Government authorities mishandle voter data
This was a landmark year for losing voter records, with more than 150 million records lost over the past 12 months. Authorities lost the majority of these records because they misconfigured the databases to allow public access. There is the Mexico example as well as the Iowa Republican Party in the U.S., which left 2 million voter records open to the public. Both of these data breaches were preventable, Forrester said.
Key lessons from these incidents include:
- Realize that data breaches don’t require threat actors. Something as simple as emailing personal information to the wrong person qualifies as a breach. In this case, Mexican political party Movimiento Ciudadano allowed public access to stored personal information for millions of voters.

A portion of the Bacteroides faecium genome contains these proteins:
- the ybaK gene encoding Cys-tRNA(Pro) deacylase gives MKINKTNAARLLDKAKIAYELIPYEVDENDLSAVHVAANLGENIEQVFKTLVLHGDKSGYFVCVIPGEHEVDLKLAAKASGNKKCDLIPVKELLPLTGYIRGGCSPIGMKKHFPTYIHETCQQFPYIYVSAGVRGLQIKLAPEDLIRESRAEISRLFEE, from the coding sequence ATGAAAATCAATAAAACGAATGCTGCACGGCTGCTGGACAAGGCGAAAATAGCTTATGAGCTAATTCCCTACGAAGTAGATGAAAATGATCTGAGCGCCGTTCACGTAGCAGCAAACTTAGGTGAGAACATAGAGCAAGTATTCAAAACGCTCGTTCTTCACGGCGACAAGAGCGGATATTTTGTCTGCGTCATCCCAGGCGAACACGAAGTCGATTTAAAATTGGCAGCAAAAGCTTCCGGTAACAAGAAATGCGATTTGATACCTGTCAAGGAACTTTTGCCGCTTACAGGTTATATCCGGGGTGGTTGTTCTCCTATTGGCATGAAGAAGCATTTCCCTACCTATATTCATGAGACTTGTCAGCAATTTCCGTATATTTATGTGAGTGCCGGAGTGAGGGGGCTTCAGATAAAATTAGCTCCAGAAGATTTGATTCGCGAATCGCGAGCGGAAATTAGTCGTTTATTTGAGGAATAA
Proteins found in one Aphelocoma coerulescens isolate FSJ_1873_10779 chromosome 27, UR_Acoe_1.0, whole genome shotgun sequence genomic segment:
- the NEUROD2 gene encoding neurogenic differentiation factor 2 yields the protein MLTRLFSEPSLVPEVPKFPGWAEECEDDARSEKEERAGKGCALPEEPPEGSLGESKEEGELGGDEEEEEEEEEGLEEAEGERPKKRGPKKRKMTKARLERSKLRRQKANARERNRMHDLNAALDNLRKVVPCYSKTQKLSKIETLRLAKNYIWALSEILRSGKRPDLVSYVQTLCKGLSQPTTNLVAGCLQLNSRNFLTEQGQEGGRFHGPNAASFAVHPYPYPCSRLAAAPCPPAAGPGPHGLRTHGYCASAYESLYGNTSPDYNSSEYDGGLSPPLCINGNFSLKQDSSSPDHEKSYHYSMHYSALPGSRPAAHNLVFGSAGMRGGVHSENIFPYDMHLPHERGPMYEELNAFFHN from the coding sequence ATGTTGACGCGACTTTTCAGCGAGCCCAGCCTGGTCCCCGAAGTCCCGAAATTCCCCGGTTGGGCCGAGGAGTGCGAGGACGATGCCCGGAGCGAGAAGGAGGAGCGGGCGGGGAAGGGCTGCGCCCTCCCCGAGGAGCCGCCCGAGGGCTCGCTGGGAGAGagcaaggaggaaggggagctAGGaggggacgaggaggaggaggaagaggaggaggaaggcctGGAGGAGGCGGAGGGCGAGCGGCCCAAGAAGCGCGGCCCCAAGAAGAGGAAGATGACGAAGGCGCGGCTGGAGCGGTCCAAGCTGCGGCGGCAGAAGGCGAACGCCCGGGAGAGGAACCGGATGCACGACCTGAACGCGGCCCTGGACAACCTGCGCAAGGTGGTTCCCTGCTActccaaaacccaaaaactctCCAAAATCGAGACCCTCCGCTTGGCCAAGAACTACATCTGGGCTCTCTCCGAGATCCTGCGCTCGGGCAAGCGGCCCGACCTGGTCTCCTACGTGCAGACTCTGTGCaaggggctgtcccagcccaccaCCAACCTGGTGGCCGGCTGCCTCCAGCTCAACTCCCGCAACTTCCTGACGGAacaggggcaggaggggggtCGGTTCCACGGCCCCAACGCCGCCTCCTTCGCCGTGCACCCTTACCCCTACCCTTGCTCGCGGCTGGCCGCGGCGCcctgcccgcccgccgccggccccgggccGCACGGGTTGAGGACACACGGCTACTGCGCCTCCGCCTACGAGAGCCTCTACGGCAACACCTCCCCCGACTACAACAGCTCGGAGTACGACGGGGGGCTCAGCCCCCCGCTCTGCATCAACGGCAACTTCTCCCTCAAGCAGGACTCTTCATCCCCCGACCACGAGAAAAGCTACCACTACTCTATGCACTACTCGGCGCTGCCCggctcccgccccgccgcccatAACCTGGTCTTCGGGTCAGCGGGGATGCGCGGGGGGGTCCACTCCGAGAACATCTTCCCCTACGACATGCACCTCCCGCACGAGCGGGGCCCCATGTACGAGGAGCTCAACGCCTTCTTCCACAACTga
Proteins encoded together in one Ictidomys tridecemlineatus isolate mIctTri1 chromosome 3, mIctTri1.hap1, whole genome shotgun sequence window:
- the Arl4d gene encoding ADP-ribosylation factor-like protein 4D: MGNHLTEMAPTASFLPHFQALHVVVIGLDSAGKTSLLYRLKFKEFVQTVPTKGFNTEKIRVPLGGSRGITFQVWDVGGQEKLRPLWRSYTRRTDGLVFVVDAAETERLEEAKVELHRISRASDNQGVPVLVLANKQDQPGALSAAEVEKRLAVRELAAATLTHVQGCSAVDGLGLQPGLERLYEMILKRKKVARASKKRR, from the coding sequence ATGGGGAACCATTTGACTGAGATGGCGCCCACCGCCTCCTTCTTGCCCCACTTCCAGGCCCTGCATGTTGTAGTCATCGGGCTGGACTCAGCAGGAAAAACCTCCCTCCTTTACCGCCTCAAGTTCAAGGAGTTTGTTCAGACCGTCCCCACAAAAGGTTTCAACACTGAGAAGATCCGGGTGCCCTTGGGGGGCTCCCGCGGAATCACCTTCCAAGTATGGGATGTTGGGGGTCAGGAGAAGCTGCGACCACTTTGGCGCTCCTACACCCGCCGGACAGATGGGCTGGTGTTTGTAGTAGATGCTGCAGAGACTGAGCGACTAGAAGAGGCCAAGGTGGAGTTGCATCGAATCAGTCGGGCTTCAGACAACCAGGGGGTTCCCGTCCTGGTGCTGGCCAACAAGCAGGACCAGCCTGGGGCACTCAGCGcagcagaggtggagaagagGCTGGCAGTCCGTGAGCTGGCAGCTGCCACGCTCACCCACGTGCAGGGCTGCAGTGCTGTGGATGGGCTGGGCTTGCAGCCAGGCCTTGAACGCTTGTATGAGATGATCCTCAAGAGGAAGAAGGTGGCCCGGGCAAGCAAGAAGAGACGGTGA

- Audit third parties you share information with. Information sharing brings many benefits, and is even mandated in some industries, but it poses reputational risk.
- Reserve the right to audit third parties with whom you share information to guarantee that they have the requisite processes to protect both the data and your firm’s reputation.
- Establish vulnerability and configuration management in conjunction with DevOps. The first step to mitigating this type of vulnerability is to establish secure deployment guidelines for DevOps processes to ensure you have a secure and repeatable process for requisitioning systems. After this, use vulnerability and configuration management tools to ensure that you maintain your security baseline.
- Define a clear path of escalation for incident reporting. The personal information of nearly 75 percent of Mexico’s population was freely accessible on the internet, and there was no clear path for communicating this to the organization responsible for this data. Many organizations have no defined channels (even internally) for users to report suspicious activities.
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